PolyBio Research Foundation Receives $1.3 Million Gift to Advance the study of SARS-CoV-2 Viral Persistence in patients with LongCovid 

Gift will support an innovative study to determine if LongCovid patients still harbor the SARS-CoV-2 virus in intestinal tissue

(Boston, MA – July 18, 2022) – PolyBio Research Foundation has been gifted $1.3 million to spearhead a collaborative LongCovid research study with scientists from the Icahn School of Medicine at Mount Sinai in New York City and the J. Craig Venter Institute in San Diego. The funding from Balvi, a scientific investment and direct gifting fund for COVID projects, will allow the collaborative team to use innovative technologies to determine if SARS-CoV-2 or its proteins can persist for long periods of time in the gastrointestinal (GI) tract of patients with LongCovid. The study sets the stage for the possible use of antiviral treatments in LongCovid.

“Our collaborative study will test the straightforward possibility that at least some patients with LongCovid do not fully clear the SARS-CoV-2 virus after acute infection” says Amy Proal PhD, a microbiologist and President of PolyBio Research Foundation who helped conceptualize and organize the study. “Instead, the virus may persist in a ‘reservoir’ in patient tissue where it can no longer be identified via standard nasal swab or blood testing.”

Intestinal tissue is dense with the ACE2 receptors the SARS-CoV-2 virus uses for entry into cells, making it a very likely site of SARS-CoV-2 reservoir in LongCovid patients. Indeed, study principal co-investigator Saurabh Mehandru MD, Associate Professor of Gastroenterology at the Icahn School of Medicine at Mount Sinai, is a member of one of the first research teams in the world to demonstrate SARS-CoV-2 persistence in intestinal tissue. More specifically, the team identified SARS-CoV-2 antigens & immunoreactivity in intestinal tissue samples obtained from 7 asymptomatic individuals at ~4 months after the onset of COVID-19.

Previous published image from gastroenterologist collaborator Saurabh Mehandru, MD

SARS-CoV-2 antigens & immunoreactivity in intestinal tissue samples, as depicted in Figure 4 from Gaebler, C., … Mehandru, S., … et al. Evolution of antibody immunity to SARS-CoV-2. Nature 591, 639–644 (2021). https://doi.org/10.1038/s41586-021-03207-w

The current study is an extension of those important early findings. The research team will enroll 40 study volunteers of three types: LongCovid participants with gastrointestinal (GI) symptoms 6-12 months after COVID-19; participants with LongCovid who do not have GI symptoms 6-12 months after COVID-19, and participants who had COVID-19 and fully recovered with no persistent symptoms. All participants will complete a colonoscopy and endoscopy to collect intestinal tissue. Stool samples and blood will also be collected.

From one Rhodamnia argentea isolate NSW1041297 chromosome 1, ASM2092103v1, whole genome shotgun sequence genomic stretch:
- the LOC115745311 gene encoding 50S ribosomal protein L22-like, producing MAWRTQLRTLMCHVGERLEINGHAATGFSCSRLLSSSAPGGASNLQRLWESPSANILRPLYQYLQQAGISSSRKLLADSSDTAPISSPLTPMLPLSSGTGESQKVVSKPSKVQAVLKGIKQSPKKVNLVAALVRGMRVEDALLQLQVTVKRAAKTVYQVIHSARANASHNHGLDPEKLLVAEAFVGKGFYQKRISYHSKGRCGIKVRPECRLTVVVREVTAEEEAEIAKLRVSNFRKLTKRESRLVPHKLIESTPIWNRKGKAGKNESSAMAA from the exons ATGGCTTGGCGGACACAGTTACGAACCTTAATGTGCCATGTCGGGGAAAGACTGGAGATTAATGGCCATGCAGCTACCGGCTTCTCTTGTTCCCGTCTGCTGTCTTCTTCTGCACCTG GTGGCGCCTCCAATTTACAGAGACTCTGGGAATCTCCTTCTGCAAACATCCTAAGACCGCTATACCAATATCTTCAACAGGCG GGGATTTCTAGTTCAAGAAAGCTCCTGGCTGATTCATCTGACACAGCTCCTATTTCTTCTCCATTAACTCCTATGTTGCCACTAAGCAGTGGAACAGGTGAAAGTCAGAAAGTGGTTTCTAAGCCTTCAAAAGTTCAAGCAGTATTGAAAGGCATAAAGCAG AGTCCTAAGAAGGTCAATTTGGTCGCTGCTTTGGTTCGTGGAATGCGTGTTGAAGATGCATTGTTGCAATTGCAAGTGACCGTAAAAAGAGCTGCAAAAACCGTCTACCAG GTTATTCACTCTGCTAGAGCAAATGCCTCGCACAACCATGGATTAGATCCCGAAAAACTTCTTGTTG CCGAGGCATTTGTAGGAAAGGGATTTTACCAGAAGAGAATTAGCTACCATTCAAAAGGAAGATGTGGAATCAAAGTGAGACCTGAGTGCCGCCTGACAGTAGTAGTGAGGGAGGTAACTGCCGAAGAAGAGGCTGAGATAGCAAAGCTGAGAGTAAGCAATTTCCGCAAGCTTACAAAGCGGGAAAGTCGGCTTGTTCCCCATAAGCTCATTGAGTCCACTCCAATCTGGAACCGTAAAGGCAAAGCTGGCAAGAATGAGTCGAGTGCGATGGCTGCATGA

Study investigators will then use three forms of advanced microscopy to identify SARS-CoV-2 and its proteins in intestinal tissue samples. They will a use a range of technologies to document immune system activity in response to identified virus. The study will also employ a groundbreaking molecular profiling method called spatial transcriptomics to measure gene activity in each tissue sample and map exactly where viral activity is occurring. This will mark the first time spatial transcriptomics is used in LongCovid research. The team will further examine the relationship between SARS-CoV-2 persistence in tissue and activity of the gut microbiome & related immune perturbations in blood. They will even characterize divergence of the virus from nasopharyngeal strains to determine if viral persistence in intestinal tissue can lead to the emergence of viral variants.

“The study is exciting because we will utilize cutting-edge methods to not only identify SARS-CoV-2 in LongCovid tissue samples, but to also understand how the virus may be provoking the immune response or the activity of human genes to potentially drive debilitating symptoms” says co-principal investigator David Putrino, PhD, Director of Rehabilitation Innovation for Mount Sinai Health System. “The work will help us to better understand the potential utility of different antiviral therapies in treating LongCovid.”

The study is the first in a new partnership PolyBio Research Foundation is launching to rapidly execute a comprehensive research program on viral persistence in LongCovid. The partnership, called the “LongCovid Research Initiative” (LCRI) is a collaboration between LongCovid patients and scientists with leading global expertise on RNA virus persistence and the technologies needed to best study the topic. Other LCRI projects include dynamic studies of other LongCovid tissue types (lung, skeletal muscle, lymph node etc), correlation of viral reservoir with microbiome activity, development of imaging techniques to identify SARS-CoV-2 reservoir, and infectious contributions to coagulation-based sequelae.

About PolyBio Research Foundation 

PolyBio Research Foundation is a 501(c)3 transforming how infection-associated chronic conditions like LongCovid, ME/CFS & Post-Treatment Lyme disease are studied, diagnosed, and treated. PolyBio was founded by scientists with complementary expertise (neuroscience, microbiology & genetics). The core PolyBio team conceptualizes research projects that identify root cause drivers of these conditions, and build collaborative teams to make the projects a reality.

About Balvi:

Balvi is a scientific investment and direct gifting fund established by Vitalik Buterin, co-founder of Ethereum. Balvi’s mission is to quickly deploy funding to high-value COVID-19 projects that traditional institutional or commercial funding sources tend to overlook for being too early or “outside the box”, or because there’s no financial incentive. Balvi supports many COVID-19 research programs, spanning innovative air filtration, testing, vaccine and medicine development, and LongCovid.